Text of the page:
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Political commentator discusses how increased populism led to the rise of Donald Trump

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Political commentator Ben Domenech discussed the rise of American populism and how anger toward political elites led to Donald Trump’s success at the George Washington Forum event Tuesday night.

Domenech said the rise of Trumpism is not due to increased conservatism, but rather because of a distinct form of American populism that has several positive qualities.

“The reason for today’s populist revolt, above all, is a lack of respect,” Domenech said. “There is nothing more important than respect.”

He pointed out the most successful candidates in modern elections — Jimmy Carter, Ronald Reagan, George W. Bush, Bill Clinton, Barack Obama — ran their campaigns on being political “outsiders” who would change Washington. This, he said, is the key to understanding the Donald Trump phenomenon.

“He is not a disease, nor is he a symptom,” Domenech said. “He is instead for many Americans the beta test of a cure. They are trying to fix this problem.”

Domenech identified a “new class” of voters that have engaged in the 2016 election. These people do not normally vote for a Republican nominee, he said, and the question to ask is why they are finally prominent.

“Donald Trump has the appeal to these people of a traitor to his class,” Domenech said. “He is dispensing entirely of the likeness and the rules put upon politicians by a group of politically correct elites, telling it like it is.”

Party elites have a “crippling inability” to adapt to America’s current issues and concerns, he said. Instead of addressing what the public wants them to, they still operate on the same system as always.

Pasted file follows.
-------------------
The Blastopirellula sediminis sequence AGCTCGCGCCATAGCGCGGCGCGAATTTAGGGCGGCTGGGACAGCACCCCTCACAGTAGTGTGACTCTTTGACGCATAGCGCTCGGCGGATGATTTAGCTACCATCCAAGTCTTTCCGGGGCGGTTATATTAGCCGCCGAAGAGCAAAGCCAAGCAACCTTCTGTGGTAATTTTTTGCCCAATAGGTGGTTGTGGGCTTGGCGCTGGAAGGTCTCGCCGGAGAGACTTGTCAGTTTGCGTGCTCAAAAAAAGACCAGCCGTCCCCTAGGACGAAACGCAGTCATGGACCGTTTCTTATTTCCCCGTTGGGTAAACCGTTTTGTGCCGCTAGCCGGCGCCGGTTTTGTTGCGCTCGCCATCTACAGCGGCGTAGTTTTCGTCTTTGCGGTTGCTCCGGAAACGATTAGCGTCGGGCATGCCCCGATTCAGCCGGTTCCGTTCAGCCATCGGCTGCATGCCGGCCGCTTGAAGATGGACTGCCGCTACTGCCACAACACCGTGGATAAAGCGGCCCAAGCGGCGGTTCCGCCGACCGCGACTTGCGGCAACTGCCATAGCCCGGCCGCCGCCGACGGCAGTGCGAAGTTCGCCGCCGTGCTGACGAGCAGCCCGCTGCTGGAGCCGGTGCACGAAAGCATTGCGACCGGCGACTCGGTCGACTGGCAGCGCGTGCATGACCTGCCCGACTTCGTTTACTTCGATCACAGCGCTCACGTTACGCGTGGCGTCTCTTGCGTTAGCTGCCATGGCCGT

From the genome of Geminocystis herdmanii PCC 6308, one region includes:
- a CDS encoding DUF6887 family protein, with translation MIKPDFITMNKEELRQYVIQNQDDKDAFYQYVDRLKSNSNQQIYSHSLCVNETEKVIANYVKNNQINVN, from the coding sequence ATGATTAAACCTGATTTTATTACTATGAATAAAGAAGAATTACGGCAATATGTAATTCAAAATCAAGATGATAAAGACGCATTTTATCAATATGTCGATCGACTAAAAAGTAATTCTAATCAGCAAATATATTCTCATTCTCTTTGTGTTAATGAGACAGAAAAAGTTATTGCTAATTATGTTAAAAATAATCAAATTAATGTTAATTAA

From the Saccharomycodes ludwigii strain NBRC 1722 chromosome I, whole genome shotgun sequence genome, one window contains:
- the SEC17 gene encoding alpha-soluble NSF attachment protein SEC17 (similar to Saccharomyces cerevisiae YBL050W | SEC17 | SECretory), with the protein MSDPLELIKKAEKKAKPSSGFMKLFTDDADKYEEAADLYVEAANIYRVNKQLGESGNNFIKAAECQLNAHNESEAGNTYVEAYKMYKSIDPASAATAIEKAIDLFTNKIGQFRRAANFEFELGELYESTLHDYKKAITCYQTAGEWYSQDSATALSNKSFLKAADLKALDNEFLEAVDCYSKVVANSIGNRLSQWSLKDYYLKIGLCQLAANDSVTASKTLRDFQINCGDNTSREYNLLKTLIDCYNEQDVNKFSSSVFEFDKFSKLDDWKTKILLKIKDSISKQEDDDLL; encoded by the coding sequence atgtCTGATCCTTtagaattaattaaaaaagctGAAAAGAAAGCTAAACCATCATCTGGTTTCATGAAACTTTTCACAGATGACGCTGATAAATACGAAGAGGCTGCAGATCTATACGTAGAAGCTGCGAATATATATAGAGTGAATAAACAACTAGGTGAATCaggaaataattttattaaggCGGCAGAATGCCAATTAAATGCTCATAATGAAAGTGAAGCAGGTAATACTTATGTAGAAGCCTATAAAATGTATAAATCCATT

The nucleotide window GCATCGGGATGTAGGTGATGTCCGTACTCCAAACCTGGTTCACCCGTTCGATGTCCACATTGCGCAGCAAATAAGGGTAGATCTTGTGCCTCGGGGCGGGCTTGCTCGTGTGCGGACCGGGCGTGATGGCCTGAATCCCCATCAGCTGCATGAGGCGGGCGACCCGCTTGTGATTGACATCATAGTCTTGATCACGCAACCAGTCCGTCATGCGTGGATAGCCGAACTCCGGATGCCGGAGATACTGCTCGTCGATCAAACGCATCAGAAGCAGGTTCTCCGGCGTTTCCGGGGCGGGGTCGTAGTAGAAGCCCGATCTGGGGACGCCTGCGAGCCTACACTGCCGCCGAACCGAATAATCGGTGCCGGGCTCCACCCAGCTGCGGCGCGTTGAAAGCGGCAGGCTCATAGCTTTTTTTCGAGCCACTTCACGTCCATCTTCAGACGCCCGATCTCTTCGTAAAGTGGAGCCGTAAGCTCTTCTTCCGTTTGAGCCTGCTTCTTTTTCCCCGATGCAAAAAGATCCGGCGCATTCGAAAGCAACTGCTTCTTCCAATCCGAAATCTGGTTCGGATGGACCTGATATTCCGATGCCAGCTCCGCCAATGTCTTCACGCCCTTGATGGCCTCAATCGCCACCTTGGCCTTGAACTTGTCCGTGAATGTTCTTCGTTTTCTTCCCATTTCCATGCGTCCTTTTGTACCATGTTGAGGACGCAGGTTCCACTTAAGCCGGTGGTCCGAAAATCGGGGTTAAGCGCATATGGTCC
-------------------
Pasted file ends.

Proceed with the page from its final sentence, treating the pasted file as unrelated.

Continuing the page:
“This class’ failure is its belief that ordinary Americans are a lesser intellectual and social breed,” Domenech said. “Our American politics is broken today because of a bipartisan alliance formed over decades between large institutions. An alliance which socializes risk, prevents competition and rigs the playing field in ways that hurt family pocketbooks, crush innovation and encroach on the people’s liberties.”

According to Domenech, Trump also conjures up a wistfulness for the 1950s and ’60s when America was “great,” which resonates with the Baby Boomers who are still in control of most of the electorate.

The belief that the U.S. was great in the past despite its many social issues is because, according to Domenech, there was a unified vision of the American dream at that time. During that period, popular culture was controlled by a few powerful players.

“We are driven by nostalgia for a time when the world made sense,” Domenech said. “A time when America’s culture was driven overwhelmingly by underlying identity politics. The vast majority of the country was Christian, at least in name, employment was more stable and predictable than it is today.”

He said the disintegration of traditional family and faith values has led to a divide between generations. There is an increased disengagement from civil society with the rise of individualism, which caused the death of the shared vision of the American dream that existed in the past.

“The rise of individualism and excessive centralization of government go hand-in-hand,” Domenech said. As individuals become detached from those around them, detached from the sources of social order and meaning in their lives, they also become more desperate for strong, centralized leadership to make up for perceived failures.”

He said, however, this is likely the last election of Baby Boomers and a shift in generational leadership is likely to occur soon.

“(The Republican Party’s) approach needs to be updated for the post-Cold War reality, and it’s incumbent upon a new generation of leaders within the party and elsewhere to do so,” Domenech said. “Our current elites have failed to understand us. They failed to connect with the American people. They failed every test of competency and they failed to live up to their promises.”

In his opinion, this election cycle has failed to excite young people, and he predicts a lower voter turnout among millennials than is expected.

“When I talk to young people, I don’t hear excitement,” Domenech said. “When I talk to people today usually the first thing they mention is that they’re voting for this person to block the other, and I think that is a sentiment that is only going to lead to less turnout.”

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